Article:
Building a Theater Town


Wyly Theatre in Dallas Arts Districts.  Photo courtesy of the AT&T Performing Arts Center.

Wyly Theatre in Dallas Arts Districts. Photo courtesy of the AT&T Performing Arts Center.

Dallas struggles with its identity. If the three big cities of Texas were familial stereotypes, Dallas would be the middle child, stuck between its classy older sibling, Houston, and the cool, do-no-wrong youngest sibling, Austin. Dallas is moody and constantly rebranding, which only encourages the development of vague clichés, like “Live Large. Think Big,” and “Big Things Happen Here.” One year Dallas is a sports city, another year it’s a fashion-forward city, then a business city, then a party city.

In spite of its struggles to define itself, Dallas has been blossoming into a city with diverse neighborhoods and fascinating residents. But more relevant to these pages, the city’s arts are booming: Especially, it seems, the theater scene.

Last summer, Theatre Communications Group held its annual conference in Dallas. It was a surprising choice by the national support organization for non-profit theaters, which normally convenes in cities like Boston and Washington, DC. When the location was announced, mid-sized Dallas theaters formed the host committee that launched a concerted effort to ensure the city would impress attendees, to include artistic directors, administrative staff, and artists from throughout the country.

Arts District venues played host to the panels and forums of the conference, and throughout the city nearly every theater company mounted a show. Kitchen Dog Theater was halfway through its new works festival; Fun House Theatre and Film re-mounted its popular Daffodil Girls; the site-specific troupe, Dead White Zombies, was midway through its “crack house show;” and the annual Festival of Independent Theatres (FIT) moved its opening date to align with the conference.

“Moving the festival to be open during the conference seemed like a no-brainer,” says David Meglino, the managing director of FIT. “We were one of the many groups that wanted to demonstrate to outsiders just how much theater Dallas has.”

What was evident that weekend to the outside world, and also to locals like me, was that Dallas theater is flourishing.

Where it’s been

Dallas Theatre Center's Oedipus el Rey starring Phillipe Bowgen, Sabina Zuniga Varela and Daniel Duque-Estrada.  Photo by Karen Almond.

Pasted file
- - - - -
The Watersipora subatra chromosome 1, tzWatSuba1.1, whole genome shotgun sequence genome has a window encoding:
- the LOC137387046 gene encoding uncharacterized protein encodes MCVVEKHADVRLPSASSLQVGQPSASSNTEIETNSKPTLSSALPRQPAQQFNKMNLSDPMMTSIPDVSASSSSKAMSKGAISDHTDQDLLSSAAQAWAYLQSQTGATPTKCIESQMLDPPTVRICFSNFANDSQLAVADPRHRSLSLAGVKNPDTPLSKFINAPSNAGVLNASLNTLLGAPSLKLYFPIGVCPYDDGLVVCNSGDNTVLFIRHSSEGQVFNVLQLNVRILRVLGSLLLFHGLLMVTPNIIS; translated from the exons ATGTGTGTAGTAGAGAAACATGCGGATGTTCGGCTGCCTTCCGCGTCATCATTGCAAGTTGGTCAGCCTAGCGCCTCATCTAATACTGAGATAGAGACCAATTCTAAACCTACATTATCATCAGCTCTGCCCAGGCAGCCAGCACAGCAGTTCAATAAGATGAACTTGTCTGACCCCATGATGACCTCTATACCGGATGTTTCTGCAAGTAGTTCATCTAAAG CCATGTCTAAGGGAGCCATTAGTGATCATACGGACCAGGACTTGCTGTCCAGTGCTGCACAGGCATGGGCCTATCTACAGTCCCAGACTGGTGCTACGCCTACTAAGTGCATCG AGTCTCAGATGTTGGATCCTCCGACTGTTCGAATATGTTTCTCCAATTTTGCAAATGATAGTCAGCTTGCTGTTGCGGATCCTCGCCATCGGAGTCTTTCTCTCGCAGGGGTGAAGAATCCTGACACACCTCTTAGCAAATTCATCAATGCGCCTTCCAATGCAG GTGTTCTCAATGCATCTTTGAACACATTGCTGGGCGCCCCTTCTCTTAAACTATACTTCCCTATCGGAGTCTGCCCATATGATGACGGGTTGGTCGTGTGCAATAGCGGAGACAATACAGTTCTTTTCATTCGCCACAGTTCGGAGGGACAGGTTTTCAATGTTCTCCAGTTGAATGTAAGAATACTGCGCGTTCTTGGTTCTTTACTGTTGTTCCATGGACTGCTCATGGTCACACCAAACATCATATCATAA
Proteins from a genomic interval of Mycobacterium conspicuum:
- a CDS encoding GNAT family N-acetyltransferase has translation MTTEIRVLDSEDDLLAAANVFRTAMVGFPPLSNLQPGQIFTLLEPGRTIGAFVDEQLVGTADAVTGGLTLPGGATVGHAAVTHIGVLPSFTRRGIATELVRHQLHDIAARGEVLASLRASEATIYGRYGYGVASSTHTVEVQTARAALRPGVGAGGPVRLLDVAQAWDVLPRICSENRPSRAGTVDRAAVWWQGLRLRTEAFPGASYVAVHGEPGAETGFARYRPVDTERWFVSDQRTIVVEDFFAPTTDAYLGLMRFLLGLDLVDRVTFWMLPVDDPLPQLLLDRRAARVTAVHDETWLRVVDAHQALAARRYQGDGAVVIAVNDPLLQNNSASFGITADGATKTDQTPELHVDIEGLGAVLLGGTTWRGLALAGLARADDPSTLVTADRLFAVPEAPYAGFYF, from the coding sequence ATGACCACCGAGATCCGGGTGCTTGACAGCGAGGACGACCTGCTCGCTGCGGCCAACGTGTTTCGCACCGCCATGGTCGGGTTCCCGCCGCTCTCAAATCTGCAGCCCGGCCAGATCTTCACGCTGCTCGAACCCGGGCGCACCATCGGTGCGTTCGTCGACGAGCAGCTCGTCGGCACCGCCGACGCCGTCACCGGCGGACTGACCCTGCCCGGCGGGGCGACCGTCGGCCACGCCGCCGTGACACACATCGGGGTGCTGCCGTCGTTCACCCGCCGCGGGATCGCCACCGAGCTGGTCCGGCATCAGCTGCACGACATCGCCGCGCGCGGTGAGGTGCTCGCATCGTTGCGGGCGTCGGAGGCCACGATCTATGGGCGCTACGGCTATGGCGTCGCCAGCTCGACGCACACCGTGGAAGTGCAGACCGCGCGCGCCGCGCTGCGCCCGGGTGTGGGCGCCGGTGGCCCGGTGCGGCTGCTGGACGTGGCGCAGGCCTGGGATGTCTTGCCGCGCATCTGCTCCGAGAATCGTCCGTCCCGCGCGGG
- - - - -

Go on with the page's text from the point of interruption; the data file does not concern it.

Dallas Theater Center’s Oedipus el Rey starring Phillipe Bowgen, Sabina Zuniga Varela and Daniel Duque-Estrada. Photo by Karen Almond.

A thriving theater scene is not new to the city. After all, Dallas was one of the pioneers of the regional theater movement. It was here that Margo Jones is credited with establishing the first nonprofit professional resident theater, as well as the first professional use of theater-in-the-round. Her Theatre ’47, which changed its name with every year until her death in 1955, performed only new works, premiering important work by playwrights like William Inge.

“Theater standards in Dallas were high in 1961 when I first started acting and directing,” says Jac Alder, artistic director of Theatre Three, and a staple in the Dallas theater scene for more than 50 years. “I was mindful of the splendid actors that had been on Margo Jones’ stage. But Dallas was a theater town before Margo.”

In the 1920s, the Little Theater was the center of locally-produced performing arts, and it earned a spot on the national scene during its short 20-year existence. It even drew the attention of George Bernard Shaw, who premiered his play The Village Wooing there in 1934. In the 1940s, Dallas Summer Musicals began producing Broadway musicals, for which the company hired Broadway stars to perform alongside local actors.

It seems worthy of speculation that this local arts scene spurred The Dallas Morning News to create an amusement section, headed by a journalist named John Rosenfield. During his 40-year tenure as the drama and music critic, he didn’t just cover the arts, he advocated for their very existence. In the 40s, he wrote countless articles about the innovative ideas of Jones and her theater; in the 50s, he organized the initial meeting about creating an educational theater company with civic support, which came to fruition as the Dallas Theater Center helmed by Paul Baker; in the 60s, he championed Norma Young when she opened Theatre Three.